Impact of Fukushima nuclear plant discharge plan seen as catastrophic
Environmental and social experts from across Asia have called on Japan to refrain from contaminating the sea with radioactive wastewater after it began test running the equipment to discharge toxic water from a crippled nuclear power plant into the Pacific.
The nuclear-contaminated wastewater from the Fukushima Daiichi Nuclear Power Plant will contain traces of tritium, a radioactive isotope, and possibly other radioactive traces such as carbon-14, scientists said.
"Nobody wants to dump (radioactive substances) into the ocean," said David Krofcheck, senior lecturer in the faculty of science at the University of Auckland in New Zealand.
"We need to be aware of the difference between tritium and carbon-14, on one hand, and the radioactive fission products which tend to remain in the human body," he said, adding that tritium could still enter the food chain throughout its buildup in underwater plants.
"This organically bound tritium still decays with a half-life of 12.3 years, and it stays in the human body for about 10 days, the biological half-life, before excretion."
Instead of pumping the wastewater into the sea, Japan can dispose of it safely, Krofcheck said, offering an alternative for managing the Fukushima water: to hold it on site in an ever "growing number of water tanks".
"If the water is properly filtered to leave only tritium and carbon-14, the natural decay of tritium can be used to reduce its radioactivity.
"Since the radioactive half-life of tritium is 12.3 years, holding the water in tanks for seven half-lives would reduce the tritium content to less than 1 percent of its current value."
This option still leaves the carbon-14 that would still roughly have the same radioactivity because of its 5,730-year half-life, he said.
The potential impact of releasing treated radioactive water from the Fukushima plant into the ocean remains a subject of contention and concern among stakeholders, said Anjal Prakash, clinical associate professor (research) and research director of the Bharti Institute of Public Policy at the Indian School of Business in Hyderabad.
"The ocean release decision itself has sparked opposition, leading to ongoing debates on alternative water management strategies. The decision-making process weighs safety, public perception, regulations and potential impacts on industries and trade."
While the Japanese government and the Tokyo Electric Power Company, operator of the crippled plant, say there is minimal risk, differing opinions persist, Prakash said, adding that factors such as ocean currents, distance, dilution and treatment efficacy will determine the impact on neighboring areas, including South Asia, Pacific Island countries, Australia, New Zealand and the rest of the world.
Long-term effects and bioaccumulation concerns remain, he said. "Evaluating the precise impact is complex, necessitating considerations of various factors and ongoing scientific research."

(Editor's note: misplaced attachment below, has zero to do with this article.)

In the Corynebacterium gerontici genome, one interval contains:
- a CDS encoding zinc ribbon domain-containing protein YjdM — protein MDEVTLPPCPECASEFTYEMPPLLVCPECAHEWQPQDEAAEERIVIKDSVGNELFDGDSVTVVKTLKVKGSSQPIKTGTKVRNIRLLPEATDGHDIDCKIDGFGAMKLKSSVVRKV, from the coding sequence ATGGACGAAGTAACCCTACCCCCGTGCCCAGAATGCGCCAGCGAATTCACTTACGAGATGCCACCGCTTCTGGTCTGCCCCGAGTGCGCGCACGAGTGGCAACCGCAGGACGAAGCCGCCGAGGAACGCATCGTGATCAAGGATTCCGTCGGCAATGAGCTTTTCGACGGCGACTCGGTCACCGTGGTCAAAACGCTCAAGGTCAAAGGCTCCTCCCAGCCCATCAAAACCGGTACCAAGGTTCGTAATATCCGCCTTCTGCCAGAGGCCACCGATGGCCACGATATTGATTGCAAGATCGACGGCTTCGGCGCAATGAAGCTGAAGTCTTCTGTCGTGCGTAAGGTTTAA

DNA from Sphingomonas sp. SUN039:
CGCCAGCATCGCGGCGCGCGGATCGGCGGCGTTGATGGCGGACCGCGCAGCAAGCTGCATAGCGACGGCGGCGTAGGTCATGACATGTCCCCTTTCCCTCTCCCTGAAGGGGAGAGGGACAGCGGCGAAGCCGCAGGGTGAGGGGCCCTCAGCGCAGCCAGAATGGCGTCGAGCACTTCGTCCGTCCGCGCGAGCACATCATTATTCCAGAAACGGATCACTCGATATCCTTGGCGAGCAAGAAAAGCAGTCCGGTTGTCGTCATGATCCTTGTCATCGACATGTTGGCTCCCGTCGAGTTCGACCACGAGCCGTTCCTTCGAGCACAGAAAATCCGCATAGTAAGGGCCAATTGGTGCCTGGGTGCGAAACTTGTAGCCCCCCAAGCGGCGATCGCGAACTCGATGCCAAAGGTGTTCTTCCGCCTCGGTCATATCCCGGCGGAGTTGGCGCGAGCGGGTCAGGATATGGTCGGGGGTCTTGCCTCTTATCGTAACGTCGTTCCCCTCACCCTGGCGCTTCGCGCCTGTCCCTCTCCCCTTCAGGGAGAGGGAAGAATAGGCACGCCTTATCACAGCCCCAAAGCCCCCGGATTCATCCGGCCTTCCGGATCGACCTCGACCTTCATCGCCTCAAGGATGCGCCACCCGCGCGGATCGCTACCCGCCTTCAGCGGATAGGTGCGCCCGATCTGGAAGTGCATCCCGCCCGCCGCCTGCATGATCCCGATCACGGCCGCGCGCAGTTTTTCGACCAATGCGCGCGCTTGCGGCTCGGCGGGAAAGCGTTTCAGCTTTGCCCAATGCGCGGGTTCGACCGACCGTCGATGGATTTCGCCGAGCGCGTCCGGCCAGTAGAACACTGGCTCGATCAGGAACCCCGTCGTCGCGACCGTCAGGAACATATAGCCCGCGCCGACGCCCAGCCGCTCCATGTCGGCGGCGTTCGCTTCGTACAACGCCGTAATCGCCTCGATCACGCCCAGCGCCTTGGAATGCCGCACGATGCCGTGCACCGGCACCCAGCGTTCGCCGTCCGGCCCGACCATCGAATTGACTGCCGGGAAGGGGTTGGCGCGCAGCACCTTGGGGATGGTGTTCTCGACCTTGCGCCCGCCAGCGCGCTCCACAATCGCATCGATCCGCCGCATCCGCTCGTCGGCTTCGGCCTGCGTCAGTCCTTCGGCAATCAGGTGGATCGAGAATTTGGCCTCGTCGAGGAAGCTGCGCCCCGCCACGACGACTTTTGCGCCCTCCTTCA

Despite continuing opposition from domestic experts, civic groups and fishery organizations, Japan has been rushing to dump the nuclear-contaminated water into the ocean, which has also spurred protests from neighboring countries and communities within the Pacific Islands.
In April the Fijian government reaffirmed its opposition to Japan's plan to discharge nuclear-contaminated wastewater into the Pacific Ocean.
Fiji's Deputy Prime Minister Manoa Kamikamica said earlier that the Pacific Ocean should not be seen as an easy and convenient dumping ground for unwanted and dangerous materials and waste that larger countries produce but do not want to use in their own ecosystem, local media reported.
"The social and economic impact of this irresponsible behavior is catastrophic, particularly on our vulnerable communities," he said.
Environmental groups have argued that the move sets a bad precedent and poses a serious danger to Pacific communities that depend on the ocean for their livelihoods.
"We have enough man-made disasters," Peter Bosip, head of the Centre for Environmental Law and Community Rights in Papua New Guinea, told Radio New Zealand last Tuesday.
The PNG Prime Minister James Marape, said a day earlier that Japan's Prime Minister Fumio Kishida and the previous prime minister Yoshihide Suga have both "assured me that Japan would never allow the discharge of the water until and unless safety has been confirmed by scientific evidence".
Many people are asking why, if the wastewater treated by Japan's Advanced Liquid Processing System is so safe, Japanese are not using such water for alternative purposes, in manufacturing and agriculture for instance.
According to a report issued by Tokyo Electric Power Company on June 5, the radioactive elements in the marine fish caught in the harbor of the Fukushima plant far exceed safety levels for human consumption. In particular, the content of cesium-137, a radioactive element and a common byproduct in nuclear reactors, is said to be 180 times that of the standard maximum stipulated in Japan's food safety law.
Kalinga Seneviratne, a visiting lecturer at the University of the South Pacific in Fiji, said: "The contamination will affect the South Pacific Nuclear Free Zone Treaty (adopted in 1986) areas as well when it eventually flows there. Also, since fish stocks are migratory, contaminated fish could be caught within the treaty area."
If Japan wants to protect a rules-based order, as it says it does, the government should subscribe to the principles of these rules and respect the wishes of the people in the Pacific who argue that the treaty is there to stop something such as this from happening, Seneviratne said.
After being hit by a magnitude-9.0 earthquake and an ensuing tsunami on March 11, 2011, the Fukushima plant suffered core meltdowns that released radiation, resulting in a level-7 nuclear accident, the highest on the International Nuclear and Radiological Event Scale.